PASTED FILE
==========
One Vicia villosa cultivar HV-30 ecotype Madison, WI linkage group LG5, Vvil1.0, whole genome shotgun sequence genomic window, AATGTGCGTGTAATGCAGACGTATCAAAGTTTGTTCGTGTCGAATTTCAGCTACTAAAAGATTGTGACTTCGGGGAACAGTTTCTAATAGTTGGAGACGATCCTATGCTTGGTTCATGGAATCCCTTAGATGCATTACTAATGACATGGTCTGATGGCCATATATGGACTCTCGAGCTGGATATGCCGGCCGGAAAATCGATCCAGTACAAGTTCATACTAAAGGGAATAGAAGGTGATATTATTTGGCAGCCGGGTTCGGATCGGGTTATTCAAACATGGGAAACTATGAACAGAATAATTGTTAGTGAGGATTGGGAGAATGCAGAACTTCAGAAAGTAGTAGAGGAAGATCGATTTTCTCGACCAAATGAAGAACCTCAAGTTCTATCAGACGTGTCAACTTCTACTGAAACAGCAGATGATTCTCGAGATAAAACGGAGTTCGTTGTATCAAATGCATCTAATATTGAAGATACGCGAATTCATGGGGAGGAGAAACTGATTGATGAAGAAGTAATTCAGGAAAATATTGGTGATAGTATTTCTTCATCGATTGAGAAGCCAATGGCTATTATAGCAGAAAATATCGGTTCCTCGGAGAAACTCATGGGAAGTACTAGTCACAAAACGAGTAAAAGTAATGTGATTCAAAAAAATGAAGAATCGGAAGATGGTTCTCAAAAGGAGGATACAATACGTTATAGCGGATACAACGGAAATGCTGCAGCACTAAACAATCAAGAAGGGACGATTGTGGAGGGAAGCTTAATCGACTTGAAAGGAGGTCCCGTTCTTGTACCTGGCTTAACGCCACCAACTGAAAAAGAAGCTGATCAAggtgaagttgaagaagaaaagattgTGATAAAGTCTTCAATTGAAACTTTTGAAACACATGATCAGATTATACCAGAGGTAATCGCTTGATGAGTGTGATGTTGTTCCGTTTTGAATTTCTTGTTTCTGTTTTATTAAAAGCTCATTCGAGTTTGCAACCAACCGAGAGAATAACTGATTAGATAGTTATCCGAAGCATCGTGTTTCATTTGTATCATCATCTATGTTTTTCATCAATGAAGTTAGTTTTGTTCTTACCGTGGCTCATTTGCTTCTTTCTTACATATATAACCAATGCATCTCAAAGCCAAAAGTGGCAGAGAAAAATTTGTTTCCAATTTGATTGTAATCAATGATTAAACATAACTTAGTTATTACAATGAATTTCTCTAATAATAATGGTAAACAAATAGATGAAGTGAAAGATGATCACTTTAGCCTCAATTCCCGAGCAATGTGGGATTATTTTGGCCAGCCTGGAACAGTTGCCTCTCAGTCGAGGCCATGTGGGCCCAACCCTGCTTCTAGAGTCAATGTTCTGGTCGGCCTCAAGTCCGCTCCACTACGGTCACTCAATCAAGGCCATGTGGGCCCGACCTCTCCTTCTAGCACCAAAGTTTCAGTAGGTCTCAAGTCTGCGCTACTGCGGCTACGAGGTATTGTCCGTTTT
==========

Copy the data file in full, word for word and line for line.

One Vicia villosa cultivar HV-30 ecotype Madison, WI linkage group LG5, Vvil1.0, whole genome shotgun sequence genomic window, AATGTGCGTGTAATGCAGACGTATCAAAGTTTGTTCGTGTCGAATTTCAGCTACTAAAAGATTGTGACTTCGGGGAACAGTTTCTAATAGTTGGAGACGATCCTATGCTTGGTTCATGGAATCCCTTAGATGCATTACTAATGACATGGTCTGATGGCCATATATGGACTCTCGAGCTGGATATGCCGGCCGGAAAATCGATCCAGTACAAGTTCATACTAAAGGGAATAGAAGGTGATATTATTTGGCAGCCGGGTTCGGATCGGGTTATTCAAACATGGGAAACTATGAACAGAATAATTGTTAGTGAGGATTGGGAGAATGCAGAACTTCAGAAAGTAGTAGAGGAAGATCGATTTTCTCGACCAAATGAAGAACCTCAAGTTCTATCAGACGTGTCAACTTCTACTGAAACAGCAGATGATTCTCGAGATAAAACGGAGTTCGTTGTATCAAATGCATCTAATATTGAAGATACGCGAATTCATGGGGAGGAGAAACTGATTGATGAAGAAGTAATTCAGGAAAATATTGGTGATAGTATTTCTTCATCGATTGAGAAGCCAATGGCTATTATAGCAGAAAATATCGGTTCCTCGGAGAAACTCATGGGAAGTACTAGTCACAAAACGAGTAAAAGTAATGTGATTCAAAAAAATGAAGAATCGGAAGATGGTTCTCAAAAGGAGGATACAATACGTTATAGCGGATACAACGGAAATGCTGCAGCACTAAACAATCAAGAAGGGACGATTGTGGAGGGAAGCTTAATCGACTTGAAAGGAGGTCCCGTTCTTGTACCTGGCTTAACGCCACCAACTGAAAAAGAAGCTGATCAAggtgaagttgaagaagaaaagattgTGATAAAGTCTTCAATTGAAACTTTTGAAACACATGATCAGATTATACCAGAGGTAATCGCTTGATGAGTGTGATGTTGTTCCGTTTTGAATTTCTTGTTTCTGTTTTATTAAAAGCTCATTCGAGTTTGCAACCAACCGAGAGAATAACTGATTAGATAGTTATCCGAAGCATCGTGTTTCATTTGTATCATCATCTATGTTTTTCATCAATGAAGTTAGTTTTGTTCTTACCGTGGCTCATTTGCTTCTTTCTTACATATATAACCAATGCATCTCAAAGCCAAAAGTGGCAGAGAAAAATTTGTTTCCAATTTGATTGTAATCAATGATTAAACATAACTTAGTTATTACAATGAATTTCTCTAATAATAATGGTAAACAAATAGATGAAGTGAAAGATGATCACTTTAGCCTCAATTCCCGAGCAATGTGGGATTATTTTGGCCAGCCTGGAACAGTTGCCTCTCAGTCGAGGCCATGTGGGCCCAACCCTGCTTCTAGAGTCAATGTTCTGGTCGGCCTCAAGTCCGCTCCACTACGGTCACTCAATCAAGGCCATGTGGGCCCGACCTCTCCTTCTAGCACCAAAGTTTCAGTAGGTCTCAAGTCTGCGCTACTGCGGCTACGAGGTATTGTCCGTTTT